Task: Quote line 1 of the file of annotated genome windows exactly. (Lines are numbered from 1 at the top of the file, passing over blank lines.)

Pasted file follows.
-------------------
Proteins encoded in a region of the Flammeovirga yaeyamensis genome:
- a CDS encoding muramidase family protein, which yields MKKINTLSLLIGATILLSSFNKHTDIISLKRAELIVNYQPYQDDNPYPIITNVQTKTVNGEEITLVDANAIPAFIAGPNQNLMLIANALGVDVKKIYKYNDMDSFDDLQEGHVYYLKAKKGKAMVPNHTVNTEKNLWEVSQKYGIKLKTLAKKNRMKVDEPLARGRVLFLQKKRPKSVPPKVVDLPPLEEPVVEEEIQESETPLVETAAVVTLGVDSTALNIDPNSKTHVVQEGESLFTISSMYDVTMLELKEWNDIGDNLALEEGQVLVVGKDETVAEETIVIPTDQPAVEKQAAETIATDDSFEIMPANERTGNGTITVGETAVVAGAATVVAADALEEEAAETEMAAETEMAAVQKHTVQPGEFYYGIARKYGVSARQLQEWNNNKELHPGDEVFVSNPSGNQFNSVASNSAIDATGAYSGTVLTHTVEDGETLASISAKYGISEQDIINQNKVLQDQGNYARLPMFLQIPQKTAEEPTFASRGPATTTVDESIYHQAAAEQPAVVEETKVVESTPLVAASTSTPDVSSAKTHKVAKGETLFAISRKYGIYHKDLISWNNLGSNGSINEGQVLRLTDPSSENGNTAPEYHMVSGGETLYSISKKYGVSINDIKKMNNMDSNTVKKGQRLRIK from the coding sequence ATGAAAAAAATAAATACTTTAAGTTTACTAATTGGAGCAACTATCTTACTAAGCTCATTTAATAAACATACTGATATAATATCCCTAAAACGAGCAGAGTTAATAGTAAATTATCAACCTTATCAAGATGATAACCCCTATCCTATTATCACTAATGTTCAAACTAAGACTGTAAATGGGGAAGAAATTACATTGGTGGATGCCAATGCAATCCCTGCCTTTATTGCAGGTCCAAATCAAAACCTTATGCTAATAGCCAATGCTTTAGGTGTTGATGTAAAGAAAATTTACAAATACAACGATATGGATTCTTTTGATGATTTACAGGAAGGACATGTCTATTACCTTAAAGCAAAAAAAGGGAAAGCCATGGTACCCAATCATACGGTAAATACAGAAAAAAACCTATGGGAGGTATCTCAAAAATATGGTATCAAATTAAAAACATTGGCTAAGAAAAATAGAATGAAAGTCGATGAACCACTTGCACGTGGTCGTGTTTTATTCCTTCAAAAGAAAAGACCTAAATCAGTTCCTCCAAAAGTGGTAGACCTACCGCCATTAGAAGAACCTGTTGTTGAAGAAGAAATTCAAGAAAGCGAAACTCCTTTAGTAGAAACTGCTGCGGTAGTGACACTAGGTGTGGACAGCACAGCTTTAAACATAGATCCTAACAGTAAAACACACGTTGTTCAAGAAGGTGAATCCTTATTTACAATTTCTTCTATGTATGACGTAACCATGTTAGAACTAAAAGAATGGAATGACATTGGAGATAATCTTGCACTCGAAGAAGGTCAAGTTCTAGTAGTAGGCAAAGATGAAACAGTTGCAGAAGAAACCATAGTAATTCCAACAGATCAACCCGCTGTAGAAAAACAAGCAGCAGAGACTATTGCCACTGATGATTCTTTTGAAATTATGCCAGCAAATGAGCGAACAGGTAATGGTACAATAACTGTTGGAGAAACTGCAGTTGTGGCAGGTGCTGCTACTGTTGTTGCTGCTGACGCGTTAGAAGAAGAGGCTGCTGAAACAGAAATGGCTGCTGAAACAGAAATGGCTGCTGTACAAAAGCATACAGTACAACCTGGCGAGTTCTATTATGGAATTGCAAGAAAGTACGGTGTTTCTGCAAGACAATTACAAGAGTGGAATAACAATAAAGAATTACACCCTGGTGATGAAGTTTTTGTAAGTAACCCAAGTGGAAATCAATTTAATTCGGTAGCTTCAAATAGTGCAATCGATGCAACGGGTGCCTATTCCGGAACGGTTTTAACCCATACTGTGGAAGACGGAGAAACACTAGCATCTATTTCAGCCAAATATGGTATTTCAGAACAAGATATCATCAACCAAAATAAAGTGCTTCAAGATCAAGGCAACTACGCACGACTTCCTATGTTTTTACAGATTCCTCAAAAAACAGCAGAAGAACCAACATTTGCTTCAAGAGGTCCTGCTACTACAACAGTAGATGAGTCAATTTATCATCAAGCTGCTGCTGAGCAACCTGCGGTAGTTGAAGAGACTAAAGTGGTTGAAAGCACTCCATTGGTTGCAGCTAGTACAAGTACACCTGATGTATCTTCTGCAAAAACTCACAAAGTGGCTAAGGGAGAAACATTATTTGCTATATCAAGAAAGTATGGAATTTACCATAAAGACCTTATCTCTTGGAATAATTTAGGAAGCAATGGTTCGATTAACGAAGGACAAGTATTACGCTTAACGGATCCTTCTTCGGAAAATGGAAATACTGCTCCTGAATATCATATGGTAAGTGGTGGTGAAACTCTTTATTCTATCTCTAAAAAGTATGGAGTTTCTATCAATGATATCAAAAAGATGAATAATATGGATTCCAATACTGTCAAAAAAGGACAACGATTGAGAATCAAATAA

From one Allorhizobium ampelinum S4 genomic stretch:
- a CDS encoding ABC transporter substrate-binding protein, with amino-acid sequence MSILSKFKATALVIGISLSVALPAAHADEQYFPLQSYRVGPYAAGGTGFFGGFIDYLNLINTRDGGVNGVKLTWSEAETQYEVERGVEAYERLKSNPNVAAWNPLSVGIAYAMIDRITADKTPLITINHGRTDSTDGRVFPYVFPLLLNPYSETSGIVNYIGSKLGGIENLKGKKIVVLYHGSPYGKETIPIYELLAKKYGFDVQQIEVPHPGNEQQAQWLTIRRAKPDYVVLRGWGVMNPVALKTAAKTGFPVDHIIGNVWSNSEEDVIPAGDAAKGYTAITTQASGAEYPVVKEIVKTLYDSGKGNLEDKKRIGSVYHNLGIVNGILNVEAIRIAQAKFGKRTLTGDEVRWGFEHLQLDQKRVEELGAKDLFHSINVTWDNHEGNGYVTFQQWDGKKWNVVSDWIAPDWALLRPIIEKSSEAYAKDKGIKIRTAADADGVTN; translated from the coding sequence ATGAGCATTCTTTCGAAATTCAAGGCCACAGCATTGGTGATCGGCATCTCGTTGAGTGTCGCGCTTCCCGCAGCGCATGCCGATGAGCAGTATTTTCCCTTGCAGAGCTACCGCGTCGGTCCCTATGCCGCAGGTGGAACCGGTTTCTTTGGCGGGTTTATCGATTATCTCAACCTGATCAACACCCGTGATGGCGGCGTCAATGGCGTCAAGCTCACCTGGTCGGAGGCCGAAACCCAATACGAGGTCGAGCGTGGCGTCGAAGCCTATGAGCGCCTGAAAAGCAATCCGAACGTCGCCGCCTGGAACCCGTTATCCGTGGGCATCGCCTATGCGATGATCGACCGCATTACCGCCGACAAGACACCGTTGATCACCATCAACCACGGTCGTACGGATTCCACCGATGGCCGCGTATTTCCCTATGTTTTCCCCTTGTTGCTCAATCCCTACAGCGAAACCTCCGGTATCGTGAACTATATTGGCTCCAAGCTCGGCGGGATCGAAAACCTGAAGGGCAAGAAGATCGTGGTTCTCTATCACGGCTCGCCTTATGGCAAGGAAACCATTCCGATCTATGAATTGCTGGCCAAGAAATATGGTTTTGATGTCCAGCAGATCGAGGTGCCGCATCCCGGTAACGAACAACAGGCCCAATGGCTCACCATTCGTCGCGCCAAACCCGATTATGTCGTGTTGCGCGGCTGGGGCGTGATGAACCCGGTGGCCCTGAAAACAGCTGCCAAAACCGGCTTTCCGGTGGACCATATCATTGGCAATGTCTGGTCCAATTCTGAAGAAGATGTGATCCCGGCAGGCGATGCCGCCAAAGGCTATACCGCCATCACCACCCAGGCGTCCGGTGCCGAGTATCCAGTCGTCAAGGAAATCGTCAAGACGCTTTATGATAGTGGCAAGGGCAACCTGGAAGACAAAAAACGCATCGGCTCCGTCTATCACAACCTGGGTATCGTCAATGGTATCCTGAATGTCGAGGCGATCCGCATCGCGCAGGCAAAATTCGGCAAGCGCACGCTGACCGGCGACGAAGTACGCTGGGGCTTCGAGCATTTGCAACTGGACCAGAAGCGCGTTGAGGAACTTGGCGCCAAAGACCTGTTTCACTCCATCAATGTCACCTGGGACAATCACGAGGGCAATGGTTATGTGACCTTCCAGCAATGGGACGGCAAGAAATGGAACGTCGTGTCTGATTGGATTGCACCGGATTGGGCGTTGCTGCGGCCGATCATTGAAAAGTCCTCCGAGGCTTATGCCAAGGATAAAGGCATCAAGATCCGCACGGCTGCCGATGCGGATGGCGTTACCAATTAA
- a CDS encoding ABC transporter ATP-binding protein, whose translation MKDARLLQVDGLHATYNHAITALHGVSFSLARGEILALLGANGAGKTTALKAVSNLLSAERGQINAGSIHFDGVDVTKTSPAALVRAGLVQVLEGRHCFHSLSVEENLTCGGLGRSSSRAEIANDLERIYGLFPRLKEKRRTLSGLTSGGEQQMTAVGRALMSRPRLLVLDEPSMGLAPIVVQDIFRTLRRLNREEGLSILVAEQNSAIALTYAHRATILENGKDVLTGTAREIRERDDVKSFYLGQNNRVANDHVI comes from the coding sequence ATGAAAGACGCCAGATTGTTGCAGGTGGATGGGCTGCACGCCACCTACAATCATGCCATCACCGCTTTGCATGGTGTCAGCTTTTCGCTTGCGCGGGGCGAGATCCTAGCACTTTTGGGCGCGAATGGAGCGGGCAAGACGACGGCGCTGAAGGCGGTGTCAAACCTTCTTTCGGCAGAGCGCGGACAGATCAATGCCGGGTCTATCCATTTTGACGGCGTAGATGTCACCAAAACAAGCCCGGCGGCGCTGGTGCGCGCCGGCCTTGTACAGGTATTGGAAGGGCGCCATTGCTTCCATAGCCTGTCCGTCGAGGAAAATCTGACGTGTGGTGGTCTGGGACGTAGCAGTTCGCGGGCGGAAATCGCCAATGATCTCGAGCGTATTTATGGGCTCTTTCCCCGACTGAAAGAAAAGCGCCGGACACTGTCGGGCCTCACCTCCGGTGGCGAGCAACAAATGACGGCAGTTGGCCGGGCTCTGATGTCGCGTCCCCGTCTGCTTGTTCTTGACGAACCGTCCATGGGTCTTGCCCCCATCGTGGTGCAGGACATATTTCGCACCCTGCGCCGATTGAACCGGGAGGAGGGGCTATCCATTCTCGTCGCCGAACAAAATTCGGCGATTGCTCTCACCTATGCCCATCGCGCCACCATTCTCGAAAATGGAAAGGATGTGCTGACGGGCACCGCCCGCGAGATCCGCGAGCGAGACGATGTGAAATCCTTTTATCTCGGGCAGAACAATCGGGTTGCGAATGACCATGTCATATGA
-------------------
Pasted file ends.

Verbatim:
Proteins encoded in a region of the Flammeovirga yaeyamensis genome: